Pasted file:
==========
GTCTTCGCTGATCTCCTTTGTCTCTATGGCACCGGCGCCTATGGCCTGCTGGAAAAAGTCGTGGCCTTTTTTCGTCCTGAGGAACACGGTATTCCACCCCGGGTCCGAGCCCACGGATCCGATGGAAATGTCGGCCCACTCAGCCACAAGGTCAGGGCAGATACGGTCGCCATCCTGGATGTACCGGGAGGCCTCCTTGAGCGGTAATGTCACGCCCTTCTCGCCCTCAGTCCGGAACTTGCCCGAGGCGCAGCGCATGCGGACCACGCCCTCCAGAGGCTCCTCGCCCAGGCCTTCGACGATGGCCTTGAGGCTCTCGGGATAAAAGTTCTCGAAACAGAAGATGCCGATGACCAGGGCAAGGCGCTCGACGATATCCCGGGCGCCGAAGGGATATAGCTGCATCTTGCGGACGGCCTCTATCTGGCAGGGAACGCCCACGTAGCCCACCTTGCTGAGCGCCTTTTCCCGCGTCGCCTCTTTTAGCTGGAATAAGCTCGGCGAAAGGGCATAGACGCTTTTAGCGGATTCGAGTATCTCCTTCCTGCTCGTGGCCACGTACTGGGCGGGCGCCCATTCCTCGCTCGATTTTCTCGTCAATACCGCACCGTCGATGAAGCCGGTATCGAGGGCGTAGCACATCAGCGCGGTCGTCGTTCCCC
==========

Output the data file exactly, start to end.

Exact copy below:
GTCTTCGCTGATCTCCTTTGTCTCTATGGCACCGGCGCCTATGGCCTGCTGGAAAAAGTCGTGGCCTTTTTTCGTCCTGAGGAACACGGTATTCCACCCCGGGTCCGAGCCCACGGATCCGATGGAAATGTCGGCCCACTCAGCCACAAGGTCAGGGCAGATACGGTCGCCATCCTGGATGTACCGGGAGGCCTCCTTGAGCGGTAATGTCACGCCCTTCTCGCCCTCAGTCCGGAACTTGCCCGAGGCGCAGCGCATGCGGACCACGCCCTCCAGAGGCTCCTCGCCCAGGCCTTCGACGATGGCCTTGAGGCTCTCGGGATAAAAGTTCTCGAAACAGAAGATGCCGATGACCAGGGCAAGGCGCTCGACGATATCCCGGGCGCCGAAGGGATATAGCTGCATCTTGCGGACGGCCTCTATCTGGCAGGGAACGCCCACGTAGCCCACCTTGCTGAGCGCCTTTTCCCGCGTCGCCTCTTTTAGCTGGAATAAGCTCGGCGAAAGGGCATAGACGCTTTTAGCGGATTCGAGTATCTCCTTCCTGCTCGTGGCCACGTACTGGGCGGGCGCCCATTCCTCGCTCGATTTTCTCGTCAATACCGCACCGTCGATGAAGCCGGTATCGAGGGCGTAGCACATCAGCGCGGTCGTCGTTCCCC